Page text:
But, by far, the most devastating weapon in the arsenal of anti-Catholicism is the lack of knowledge among Catholic people of their own history. The reality of it is that, over the centuries, Christians have done bad things as well as things which merely seem to be bad on the surface. All too often, our people are unaware of the circumstances that surround the good and the bad of Catholic history. All too often, because we are ignorant, we simply assume that the institutional anti-Catholic is correct in shaming us for things like the Crusades, the Inquisition, and the Holocaust.

    Real world history is rarely so clear cut that we can refer to its events as being clearly “good” or clearly “evil.”

    The Crusades, for example, represent a period in history-perhaps 1300 year long or more-during which Christians attempted to drive Moslem invaders out of their lands, and tried to prevent the invasion of other Christian lands. No doubt one can find evil deeds perpetrated by people on both sides; Christian and not. But that is one of the awful consequences of war-a war that would not have taken place if Christendom had not been continuously attacked over those many centuries. The alternative to fighting that war would have been “submission” to the ideology of a false god, who in many ways treats his own people barbarously.

    The institutional anti-Christians never tire of reminding us that European colonists could be quite brutal with the native peoples of North and South America. Words like “exploitation” and “genocide” are often attached to modernist descriptions of the expeditions led by men like Christopher Columbus, Hernando Cortez, and Juan Ponce de Leon. No doubt they were sometimes brutal; certainly by the modern standards of the “civilized” world.

    But reading about the conditions found by these men among the natives requires a strong stomach-I will try not to be very descriptive. As Catholics, the Europeans would have been put off by the false worship they encountered: god and goddesses, often in the form of animals. Modern liberals would say that such false worship was none of the Christians’ business, and that they should have ignored it. But what the near ancestors of Juan Diego were immersed in was far more than just an error in theology-for they were literally eating one another! In order to worship their Sun and fertility gods, the Aztecs raided the surrounding tribes and took thousands of captives annually-these were tortured, roasted in a fire, had their hearts cut out while still beating, and then they were skinned and eaten. The worshippers sometimes wore the skin.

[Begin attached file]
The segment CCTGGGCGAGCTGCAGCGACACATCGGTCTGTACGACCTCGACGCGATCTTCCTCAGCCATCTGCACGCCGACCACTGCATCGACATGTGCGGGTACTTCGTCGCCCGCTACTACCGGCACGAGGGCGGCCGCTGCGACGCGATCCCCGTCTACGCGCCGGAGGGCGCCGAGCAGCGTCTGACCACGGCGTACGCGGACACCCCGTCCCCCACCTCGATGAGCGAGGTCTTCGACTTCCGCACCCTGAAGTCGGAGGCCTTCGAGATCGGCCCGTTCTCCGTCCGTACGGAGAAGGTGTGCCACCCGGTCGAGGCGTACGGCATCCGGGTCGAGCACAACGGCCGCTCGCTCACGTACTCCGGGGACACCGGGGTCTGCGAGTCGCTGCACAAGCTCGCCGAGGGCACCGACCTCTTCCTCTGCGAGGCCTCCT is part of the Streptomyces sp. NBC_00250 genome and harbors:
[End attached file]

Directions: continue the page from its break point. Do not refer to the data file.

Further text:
Certainly, Juan Diego and the other Mexican Catholics never suffered anything remotely as horrible at the hands of the Spanish - and some of them did quite well when exposed to the things of Western science and culture. Would any of them have wished that Cortez never came? Probably not-for we know that the surrounding tribes actively sought out and assisted Cortez in his effort to tame the Aztecs-anything was better than being roasted and eaten. Surely, our Lady of Guadalupe would not allow anything like that on her watch!

    I would ask you not only to keep this one event of catholic history in mind, but also to maintain an attitude of critical thinking about anyone who comes along and tries to belittle religion and the Catholic Faith. Our fellows have not always been saints, but by and large our civilization is a far kinder one than any that might have been put together without Jesus Christ. Be prepared to do a little bit of homework-to learn the truth about the things that are advanced against our holy Faith by the institutional bigots who would have us living in a godless society.

Our Lady of Guadalupe, protectoress of the Americas-protect the Faith of your little ones from those who would take them away from the Kingdom of your divine Son!